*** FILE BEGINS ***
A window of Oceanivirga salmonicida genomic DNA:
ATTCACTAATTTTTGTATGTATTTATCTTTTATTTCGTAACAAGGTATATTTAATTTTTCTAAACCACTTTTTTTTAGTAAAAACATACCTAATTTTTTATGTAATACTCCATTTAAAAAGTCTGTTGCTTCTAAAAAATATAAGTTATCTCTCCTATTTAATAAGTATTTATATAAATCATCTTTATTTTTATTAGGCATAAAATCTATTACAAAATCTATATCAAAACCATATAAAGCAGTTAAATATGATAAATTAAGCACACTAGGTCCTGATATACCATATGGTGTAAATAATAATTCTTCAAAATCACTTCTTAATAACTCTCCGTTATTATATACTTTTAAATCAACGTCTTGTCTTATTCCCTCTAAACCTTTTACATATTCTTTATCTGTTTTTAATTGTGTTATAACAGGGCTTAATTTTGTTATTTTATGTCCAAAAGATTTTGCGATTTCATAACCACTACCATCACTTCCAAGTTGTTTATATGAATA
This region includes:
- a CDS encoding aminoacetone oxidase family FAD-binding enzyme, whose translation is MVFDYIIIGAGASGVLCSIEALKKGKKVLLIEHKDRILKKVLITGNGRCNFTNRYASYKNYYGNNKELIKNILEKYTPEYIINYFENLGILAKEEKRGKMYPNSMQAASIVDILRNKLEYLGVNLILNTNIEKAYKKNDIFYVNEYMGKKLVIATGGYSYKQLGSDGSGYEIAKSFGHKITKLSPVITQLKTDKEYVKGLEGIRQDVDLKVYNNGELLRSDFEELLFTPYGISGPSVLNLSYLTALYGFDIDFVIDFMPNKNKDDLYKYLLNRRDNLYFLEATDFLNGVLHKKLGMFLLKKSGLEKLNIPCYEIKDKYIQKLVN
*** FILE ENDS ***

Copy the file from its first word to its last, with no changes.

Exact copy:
A window of Oceanivirga salmonicida genomic DNA:
ATTCACTAATTTTTGTATGTATTTATCTTTTATTTCGTAACAAGGTATATTTAATTTTTCTAAACCACTTTTTTTTAGTAAAAACATACCTAATTTTTTATGTAATACTCCATTTAAAAAGTCTGTTGCTTCTAAAAAATATAAGTTATCTCTCCTATTTAATAAGTATTTATATAAATCATCTTTATTTTTATTAGGCATAAAATCTATTACAAAATCTATATCAAAACCATATAAAGCAGTTAAATATGATAAATTAAGCACACTAGGTCCTGATATACCATATGGTGTAAATAATAATTCTTCAAAATCACTTCTTAATAACTCTCCGTTATTATATACTTTTAAATCAACGTCTTGTCTTATTCCCTCTAAACCTTTTACATATTCTTTATCTGTTTTTAATTGTGTTATAACAGGGCTTAATTTTGTTATTTTATGTCCAAAAGATTTTGCGATTTCATAACCACTACCATCACTTCCAAGTTGTTTATATGAATA
This region includes:
- a CDS encoding aminoacetone oxidase family FAD-binding enzyme, whose translation is MVFDYIIIGAGASGVLCSIEALKKGKKVLLIEHKDRILKKVLITGNGRCNFTNRYASYKNYYGNNKELIKNILEKYTPEYIINYFENLGILAKEEKRGKMYPNSMQAASIVDILRNKLEYLGVNLILNTNIEKAYKKNDIFYVNEYMGKKLVIATGGYSYKQLGSDGSGYEIAKSFGHKITKLSPVITQLKTDKEYVKGLEGIRQDVDLKVYNNGELLRSDFEELLFTPYGISGPSVLNLSYLTALYGFDIDFVIDFMPNKNKDDLYKYLLNRRDNLYFLEATDFLNGVLHKKLGMFLLKKSGLEKLNIPCYEIKDKYIQKLVN